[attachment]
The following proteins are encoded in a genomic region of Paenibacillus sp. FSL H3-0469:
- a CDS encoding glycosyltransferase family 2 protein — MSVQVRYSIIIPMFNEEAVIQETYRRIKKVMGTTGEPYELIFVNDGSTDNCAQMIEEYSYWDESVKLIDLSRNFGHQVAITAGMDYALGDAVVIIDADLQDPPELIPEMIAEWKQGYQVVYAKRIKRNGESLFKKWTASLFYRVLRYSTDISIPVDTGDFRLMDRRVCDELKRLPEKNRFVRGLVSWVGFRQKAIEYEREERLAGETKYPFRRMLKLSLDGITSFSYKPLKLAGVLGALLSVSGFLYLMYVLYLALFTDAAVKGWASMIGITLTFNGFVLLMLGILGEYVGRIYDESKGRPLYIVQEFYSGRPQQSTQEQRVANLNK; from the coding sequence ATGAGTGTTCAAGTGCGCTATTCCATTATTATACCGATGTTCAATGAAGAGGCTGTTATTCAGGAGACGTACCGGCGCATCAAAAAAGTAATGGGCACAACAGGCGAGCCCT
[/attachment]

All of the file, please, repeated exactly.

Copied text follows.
The following proteins are encoded in a genomic region of Paenibacillus sp. FSL H3-0469:
- a CDS encoding glycosyltransferase family 2 protein — MSVQVRYSIIIPMFNEEAVIQETYRRIKKVMGTTGEPYELIFVNDGSTDNCAQMIEEYSYWDESVKLIDLSRNFGHQVAITAGMDYALGDAVVIIDADLQDPPELIPEMIAEWKQGYQVVYAKRIKRNGESLFKKWTASLFYRVLRYSTDISIPVDTGDFRLMDRRVCDELKRLPEKNRFVRGLVSWVGFRQKAIEYEREERLAGETKYPFRRMLKLSLDGITSFSYKPLKLAGVLGALLSVSGFLYLMYVLYLALFTDAAVKGWASMIGITLTFNGFVLLMLGILGEYVGRIYDESKGRPLYIVQEFYSGRPQQSTQEQRVANLNK; from the coding sequence ATGAGTGTTCAAGTGCGCTATTCCATTATTATACCGATGTTCAATGAAGAGGCTGTTATTCAGGAGACGTACCGGCGCATCAAAAAAGTAATGGGCACAACAGGCGAGCCCT